Joe Torre recounts the story of how the Yankees wanted him as GM and Tony La Russa as manager back in October 1995. Imagine how the MLB landscape might have changed.
It was a much different time for the St. Louis Cardinals in 1995. The club was in the midst of its eighth consecutive year of missing the playoffs, comparable to the current futility string held by the Seattle Mariners.
Beloved leader Whitey Herzog was long gone, owner Gussie Busch had died in 1989 and disinterested Anheuser-Busch executives were not providing necessary leadership or financial support. Their field manager since 1990, Joe Torre, was a link back to better times in the early 1970’s. Unfortunately, the former Most Valuable Player had retired from active duty 15 years before and the team on the field wasn’t good enough to contend.
47 games into the 1995 campaign, new general manager Walt Jocketty sacked Torre after Joe had posted a 351-354 record at the helm of St. Louis. At that point, having been fired from his third major league managerial job (New York Mets and Atlanta Braves), Torre had never led a team into the World Series nor did he appear in one during his 18 years as a player.
Just a week after Anheuser-Busch made their surprise announcement of their intention to sell the Cardinals on October 25, 1995, Torre was named the manager of the New York Yankees.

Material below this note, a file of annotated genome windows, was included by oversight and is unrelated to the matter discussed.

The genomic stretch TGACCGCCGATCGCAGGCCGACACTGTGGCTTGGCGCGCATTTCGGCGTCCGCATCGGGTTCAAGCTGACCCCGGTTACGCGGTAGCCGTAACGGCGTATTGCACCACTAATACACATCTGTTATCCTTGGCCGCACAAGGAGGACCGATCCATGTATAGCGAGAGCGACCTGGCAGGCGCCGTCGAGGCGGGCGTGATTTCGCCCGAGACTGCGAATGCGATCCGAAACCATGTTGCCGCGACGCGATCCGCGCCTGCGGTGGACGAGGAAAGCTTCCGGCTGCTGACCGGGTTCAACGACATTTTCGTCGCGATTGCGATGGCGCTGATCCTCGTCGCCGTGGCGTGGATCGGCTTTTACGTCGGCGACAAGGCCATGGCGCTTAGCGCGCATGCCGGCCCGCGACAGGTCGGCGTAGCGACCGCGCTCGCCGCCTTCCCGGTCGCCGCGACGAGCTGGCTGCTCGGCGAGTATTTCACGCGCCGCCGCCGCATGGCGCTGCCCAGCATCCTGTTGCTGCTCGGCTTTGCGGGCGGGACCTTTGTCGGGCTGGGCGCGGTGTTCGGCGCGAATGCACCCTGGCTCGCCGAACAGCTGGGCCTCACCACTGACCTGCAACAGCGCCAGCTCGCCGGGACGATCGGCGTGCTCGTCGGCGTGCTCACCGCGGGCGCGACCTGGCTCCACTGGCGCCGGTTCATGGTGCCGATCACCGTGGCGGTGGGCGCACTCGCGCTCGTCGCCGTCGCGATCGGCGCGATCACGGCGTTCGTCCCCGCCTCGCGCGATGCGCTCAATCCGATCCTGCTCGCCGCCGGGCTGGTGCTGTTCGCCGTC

Ten days prior, then 51-year-old Tony La Russa had been introduced by Jocketty as the new skipper of the Cardinals.
In a charity appearance in Los Angeles this past weekend, Torre provided insight into the interlocking wheels that were spinning at the time. He was he was the Yankees’ choice as general manager, a job he turned down, but was the fourth priority on the candidate list to become the team’s manager, after La Russa, Davey Johnson and Sparky Anderson.
“Davey Johnson had already committed to Baltimore,” Torre told MLB.com. “Tony La Russa took over for me in St. Louis, where I was fired, and Sparky didn’t want to come east. And there I was, the great choice.”
Despite the roads taken having been excellent for both men, I can’t help but wonder what might have been with Torre as the GM and La Russa the field manager of the Bronx Bombers – not to mention how the fate of the St. Louis Cardinals would have been altered.
Of course, Torre did pretty well on his own, having one of the most successful managerial runs in MLB history while with New York. He led the Yankees to World Championships in 1998, 1999 and 2000 and to American League pennants in 2001 and 2003. Despite three first-place finishes, four consecutive non-title seasons followed, which led to Torre’s departure for Los Angeles. As Cardinals fans are painfully aware, Torre’s Dodgers dispatched the Cardinals in three straight in the 2009 National League Division Series.
La Russa didn’t fare too shabbily either. His 14-plus years of continuous managerial service with St. Louis is a club record, as is his 1,232 wins in the uniform. La Russa’s Cardinals teams have posted winning records in 11 of those 14 seasons, won eight division titles, two National League Pennants and the organization’s tenth World Championship in 2006.
While we will see both men inducted into Baseball’s Hall of Fame one day, it is still natural to wonder, “What if?”
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